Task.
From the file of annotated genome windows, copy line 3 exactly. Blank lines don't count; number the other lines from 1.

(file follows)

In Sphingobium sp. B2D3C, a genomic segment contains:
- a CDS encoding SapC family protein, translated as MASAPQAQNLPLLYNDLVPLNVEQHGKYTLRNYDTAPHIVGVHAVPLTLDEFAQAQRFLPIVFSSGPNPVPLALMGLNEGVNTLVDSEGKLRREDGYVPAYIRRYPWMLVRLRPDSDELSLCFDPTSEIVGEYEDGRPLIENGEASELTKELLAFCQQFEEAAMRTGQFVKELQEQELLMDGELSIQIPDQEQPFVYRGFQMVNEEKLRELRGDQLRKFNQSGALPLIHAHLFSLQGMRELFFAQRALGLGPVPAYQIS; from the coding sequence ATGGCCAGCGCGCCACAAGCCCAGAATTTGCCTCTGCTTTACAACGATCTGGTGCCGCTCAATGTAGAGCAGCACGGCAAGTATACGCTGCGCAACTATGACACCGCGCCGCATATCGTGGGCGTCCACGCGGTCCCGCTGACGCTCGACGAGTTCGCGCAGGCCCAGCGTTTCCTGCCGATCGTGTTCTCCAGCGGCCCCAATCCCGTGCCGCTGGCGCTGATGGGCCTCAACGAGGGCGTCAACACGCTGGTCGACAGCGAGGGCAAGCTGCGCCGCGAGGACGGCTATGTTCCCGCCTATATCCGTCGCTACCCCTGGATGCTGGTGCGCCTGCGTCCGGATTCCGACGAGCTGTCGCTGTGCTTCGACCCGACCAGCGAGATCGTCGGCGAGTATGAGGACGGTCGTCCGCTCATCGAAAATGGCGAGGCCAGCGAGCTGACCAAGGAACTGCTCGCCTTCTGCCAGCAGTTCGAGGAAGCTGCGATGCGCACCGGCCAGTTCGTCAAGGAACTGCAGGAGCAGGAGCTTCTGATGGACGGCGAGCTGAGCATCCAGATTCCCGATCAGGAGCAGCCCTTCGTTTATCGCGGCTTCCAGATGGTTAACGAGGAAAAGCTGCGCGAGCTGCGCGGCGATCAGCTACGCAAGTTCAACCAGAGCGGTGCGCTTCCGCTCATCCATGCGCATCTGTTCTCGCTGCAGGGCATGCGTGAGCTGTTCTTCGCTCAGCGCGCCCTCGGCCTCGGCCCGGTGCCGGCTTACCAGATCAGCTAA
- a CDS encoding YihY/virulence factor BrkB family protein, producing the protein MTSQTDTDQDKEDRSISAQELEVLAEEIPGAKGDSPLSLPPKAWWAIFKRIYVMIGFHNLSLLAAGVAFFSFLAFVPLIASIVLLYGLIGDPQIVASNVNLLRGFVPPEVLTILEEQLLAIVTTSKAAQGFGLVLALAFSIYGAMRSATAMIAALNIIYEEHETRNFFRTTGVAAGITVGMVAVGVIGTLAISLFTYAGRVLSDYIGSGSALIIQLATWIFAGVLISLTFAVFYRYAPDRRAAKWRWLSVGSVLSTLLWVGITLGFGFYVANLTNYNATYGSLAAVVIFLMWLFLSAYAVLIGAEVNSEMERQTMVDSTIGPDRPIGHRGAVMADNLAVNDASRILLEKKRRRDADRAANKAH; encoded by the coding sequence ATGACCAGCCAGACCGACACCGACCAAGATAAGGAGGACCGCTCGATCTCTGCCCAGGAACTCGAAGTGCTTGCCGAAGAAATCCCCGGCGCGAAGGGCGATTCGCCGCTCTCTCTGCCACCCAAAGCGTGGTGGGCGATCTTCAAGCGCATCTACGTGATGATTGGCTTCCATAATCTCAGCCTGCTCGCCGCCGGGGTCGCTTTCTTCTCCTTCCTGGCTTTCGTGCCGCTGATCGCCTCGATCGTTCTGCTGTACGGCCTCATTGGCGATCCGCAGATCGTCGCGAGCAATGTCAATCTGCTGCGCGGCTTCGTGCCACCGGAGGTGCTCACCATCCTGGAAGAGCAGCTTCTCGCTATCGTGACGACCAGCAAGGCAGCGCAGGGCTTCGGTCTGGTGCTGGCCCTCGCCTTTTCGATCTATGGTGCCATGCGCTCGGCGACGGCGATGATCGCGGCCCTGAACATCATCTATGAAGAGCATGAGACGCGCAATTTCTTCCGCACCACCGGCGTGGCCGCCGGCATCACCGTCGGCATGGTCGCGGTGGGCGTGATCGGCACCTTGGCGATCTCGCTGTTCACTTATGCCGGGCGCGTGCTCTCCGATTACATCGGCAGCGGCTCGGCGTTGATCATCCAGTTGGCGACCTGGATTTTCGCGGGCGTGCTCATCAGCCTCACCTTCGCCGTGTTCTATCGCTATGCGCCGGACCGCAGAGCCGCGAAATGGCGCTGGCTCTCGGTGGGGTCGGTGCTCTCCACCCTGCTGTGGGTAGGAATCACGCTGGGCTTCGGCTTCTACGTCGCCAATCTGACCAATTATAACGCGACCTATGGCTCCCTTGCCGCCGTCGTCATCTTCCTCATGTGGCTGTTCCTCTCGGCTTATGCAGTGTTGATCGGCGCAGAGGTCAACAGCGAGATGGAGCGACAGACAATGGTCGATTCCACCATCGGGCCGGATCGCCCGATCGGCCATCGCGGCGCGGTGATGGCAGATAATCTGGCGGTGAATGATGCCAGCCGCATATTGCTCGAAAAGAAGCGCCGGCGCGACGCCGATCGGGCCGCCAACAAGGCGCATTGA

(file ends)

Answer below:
- a CDS encoding YihY/virulence factor BrkB family protein, producing the protein MTSQTDTDQDKEDRSISAQELEVLAEEIPGAKGDSPLSLPPKAWWAIFKRIYVMIGFHNLSLLAAGVAFFSFLAFVPLIASIVLLYGLIGDPQIVASNVNLLRGFVPPEVLTILEEQLLAIVTTSKAAQGFGLVLALAFSIYGAMRSATAMIAALNIIYEEHETRNFFRTTGVAAGITVGMVAVGVIGTLAISLFTYAGRVLSDYIGSGSALIIQLATWIFAGVLISLTFAVFYRYAPDRRAAKWRWLSVGSVLSTLLWVGITLGFGFYVANLTNYNATYGSLAAVVIFLMWLFLSAYAVLIGAEVNSEMERQTMVDSTIGPDRPIGHRGAVMADNLAVNDASRILLEKKRRRDADRAANKAH; encoded by the coding sequence ATGACCAGCCAGACCGACACCGACCAAGATAAGGAGGACCGCTCGATCTCTGCCCAGGAACTCGAAGTGCTTGCCGAAGAAATCCCCGGCGCGAAGGGCGATTCGCCGCTCTCTCTGCCACCCAAAGCGTGGTGGGCGATCTTCAAGCGCATCTACGTGATGATTGGCTTCCATAATCTCAGCCTGCTCGCCGCCGGGGTCGCTTTCTTCTCCTTCCTGGCTTTCGTGCCGCTGATCGCCTCGATCGTTCTGCTGTACGGCCTCATTGGCGATCCGCAGATCGTCGCGAGCAATGTCAATCTGCTGCGCGGCTTCGTGCCACCGGAGGTGCTCACCATCCTGGAAGAGCAGCTTCTCGCTATCGTGACGACCAGCAAGGCAGCGCAGGGCTTCGGTCTGGTGCTGGCCCTCGCCTTTTCGATCTATGGTGCCATGCGCTCGGCGACGGCGATGATCGCGGCCCTGAACATCATCTATGAAGAGCATGAGACGCGCAATTTCTTCCGCACCACCGGCGTGGCCGCCGGCATCACCGTCGGCATGGTCGCGGTGGGCGTGATCGGCACCTTGGCGATCTCGCTGTTCACTTATGCCGGGCGCGTGCTCTCCGATTACATCGGCAGCGGCTCGGCGTTGATCATCCAGTTGGCGACCTGGATTTTCGCGGGCGTGCTCATCAGCCTCACCTTCGCCGTGTTCTATCGCTATGCGCCGGACCGCAGAGCCGCGAAATGGCGCTGGCTCTCGGTGGGGTCGGTGCTCTCCACCCTGCTGTGGGTAGGAATCACGCTGGGCTTCGGCTTCTACGTCGCCAATCTGACCAATTATAACGCGACCTATGGCTCCCTTGCCGCCGTCGTCATCTTCCTCATGTGGCTGTTCCTCTCGGCTTATGCAGTGTTGATCGGCGCAGAGGTCAACAGCGAGATGGAGCGACAGACAATGGTCGATTCCACCATCGGGCCGGATCGCCCGATCGGCCATCGCGGCGCGGTGATGGCAGATAATCTGGCGGTGAATGATGCCAGCCGCATATTGCTCGAAAAGAAGCGCCGGCGCGACGCCGATCGGGCCGCCAACAAGGCGCATTGA